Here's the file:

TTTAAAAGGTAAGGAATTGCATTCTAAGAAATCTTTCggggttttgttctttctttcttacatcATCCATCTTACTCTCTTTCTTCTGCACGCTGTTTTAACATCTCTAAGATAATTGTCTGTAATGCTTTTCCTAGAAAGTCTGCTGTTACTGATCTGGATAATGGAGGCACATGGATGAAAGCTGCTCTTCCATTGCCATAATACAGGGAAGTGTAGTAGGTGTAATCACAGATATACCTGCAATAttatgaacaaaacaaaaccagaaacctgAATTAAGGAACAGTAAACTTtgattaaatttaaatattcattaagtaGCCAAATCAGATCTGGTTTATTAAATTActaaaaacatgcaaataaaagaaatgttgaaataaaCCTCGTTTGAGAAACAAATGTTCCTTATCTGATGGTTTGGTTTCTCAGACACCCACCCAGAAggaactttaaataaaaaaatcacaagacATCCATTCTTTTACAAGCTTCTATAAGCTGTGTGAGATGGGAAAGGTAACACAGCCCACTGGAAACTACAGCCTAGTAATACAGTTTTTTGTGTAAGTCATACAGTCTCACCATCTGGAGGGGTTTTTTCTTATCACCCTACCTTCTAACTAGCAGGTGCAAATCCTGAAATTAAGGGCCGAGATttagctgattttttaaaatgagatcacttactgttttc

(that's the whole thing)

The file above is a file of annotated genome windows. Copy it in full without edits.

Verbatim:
TTTAAAAGGTAAGGAATTGCATTCTAAGAAATCTTTCggggttttgttctttctttcttacatcATCCATCTTACTCTCTTTCTTCTGCACGCTGTTTTAACATCTCTAAGATAATTGTCTGTAATGCTTTTCCTAGAAAGTCTGCTGTTACTGATCTGGATAATGGAGGCACATGGATGAAAGCTGCTCTTCCATTGCCATAATACAGGGAAGTGTAGTAGGTGTAATCACAGATATACCTGCAATAttatgaacaaaacaaaaccagaaacctgAATTAAGGAACAGTAAACTTtgattaaatttaaatattcattaagtaGCCAAATCAGATCTGGTTTATTAAATTActaaaaacatgcaaataaaagaaatgttgaaataaaCCTCGTTTGAGAAACAAATGTTCCTTATCTGATGGTTTGGTTTCTCAGACACCCACCCAGAAggaactttaaataaaaaaatcacaagacATCCATTCTTTTACAAGCTTCTATAAGCTGTGTGAGATGGGAAAGGTAACACAGCCCACTGGAAACTACAGCCTAGTAATACAGTTTTTTGTGTAAGTCATACAGTCTCACCATCTGGAGGGGTTTTTTCTTATCACCCTACCTTCTAACTAGCAGGTGCAAATCCTGAAATTAAGGGCCGAGATttagctgattttttaaaatgagatcacttactgttttc